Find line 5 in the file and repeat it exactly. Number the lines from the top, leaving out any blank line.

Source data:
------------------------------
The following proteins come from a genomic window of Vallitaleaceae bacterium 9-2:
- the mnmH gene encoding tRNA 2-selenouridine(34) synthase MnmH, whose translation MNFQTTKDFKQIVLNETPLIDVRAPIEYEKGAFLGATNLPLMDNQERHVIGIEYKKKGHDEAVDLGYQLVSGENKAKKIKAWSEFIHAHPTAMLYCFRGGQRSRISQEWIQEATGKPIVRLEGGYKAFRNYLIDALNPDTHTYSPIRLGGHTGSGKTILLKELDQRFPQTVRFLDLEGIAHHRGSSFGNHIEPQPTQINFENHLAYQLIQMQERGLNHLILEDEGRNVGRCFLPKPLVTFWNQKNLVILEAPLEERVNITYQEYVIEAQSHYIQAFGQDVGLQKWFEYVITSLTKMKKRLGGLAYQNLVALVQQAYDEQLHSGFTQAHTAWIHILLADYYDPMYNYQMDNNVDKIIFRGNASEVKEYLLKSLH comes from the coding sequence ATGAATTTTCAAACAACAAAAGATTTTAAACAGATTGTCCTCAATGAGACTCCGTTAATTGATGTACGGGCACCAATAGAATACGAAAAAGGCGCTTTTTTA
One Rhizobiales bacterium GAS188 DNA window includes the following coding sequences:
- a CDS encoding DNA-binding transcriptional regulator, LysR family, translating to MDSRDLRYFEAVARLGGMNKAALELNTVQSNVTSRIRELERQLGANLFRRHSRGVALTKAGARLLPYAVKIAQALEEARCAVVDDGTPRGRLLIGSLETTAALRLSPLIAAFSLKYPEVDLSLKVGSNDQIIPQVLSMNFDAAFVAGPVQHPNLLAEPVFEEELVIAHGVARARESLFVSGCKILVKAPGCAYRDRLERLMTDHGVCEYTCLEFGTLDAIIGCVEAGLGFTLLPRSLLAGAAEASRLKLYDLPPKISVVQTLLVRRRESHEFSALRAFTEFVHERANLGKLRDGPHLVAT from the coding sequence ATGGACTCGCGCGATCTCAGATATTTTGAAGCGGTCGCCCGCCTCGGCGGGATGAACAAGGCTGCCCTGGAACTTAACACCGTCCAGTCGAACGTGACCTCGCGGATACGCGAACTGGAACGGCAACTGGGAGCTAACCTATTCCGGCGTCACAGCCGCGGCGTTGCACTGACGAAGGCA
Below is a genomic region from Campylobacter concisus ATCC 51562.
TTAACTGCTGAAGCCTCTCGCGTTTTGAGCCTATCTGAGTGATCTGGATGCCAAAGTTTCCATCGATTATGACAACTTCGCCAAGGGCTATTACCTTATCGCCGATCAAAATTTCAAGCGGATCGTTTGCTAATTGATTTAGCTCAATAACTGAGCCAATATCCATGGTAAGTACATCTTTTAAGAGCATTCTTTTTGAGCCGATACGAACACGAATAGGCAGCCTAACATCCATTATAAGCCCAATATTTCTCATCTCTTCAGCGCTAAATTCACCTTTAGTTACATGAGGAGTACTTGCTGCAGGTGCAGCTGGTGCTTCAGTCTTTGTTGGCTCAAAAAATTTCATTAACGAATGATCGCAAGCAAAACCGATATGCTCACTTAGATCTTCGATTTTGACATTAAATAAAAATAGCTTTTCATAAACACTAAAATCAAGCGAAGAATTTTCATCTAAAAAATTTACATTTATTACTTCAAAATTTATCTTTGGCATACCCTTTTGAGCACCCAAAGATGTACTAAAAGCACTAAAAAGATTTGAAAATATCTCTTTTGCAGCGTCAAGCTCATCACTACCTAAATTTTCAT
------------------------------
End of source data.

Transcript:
Below is a genomic region from Campylobacter concisus ATCC 51562.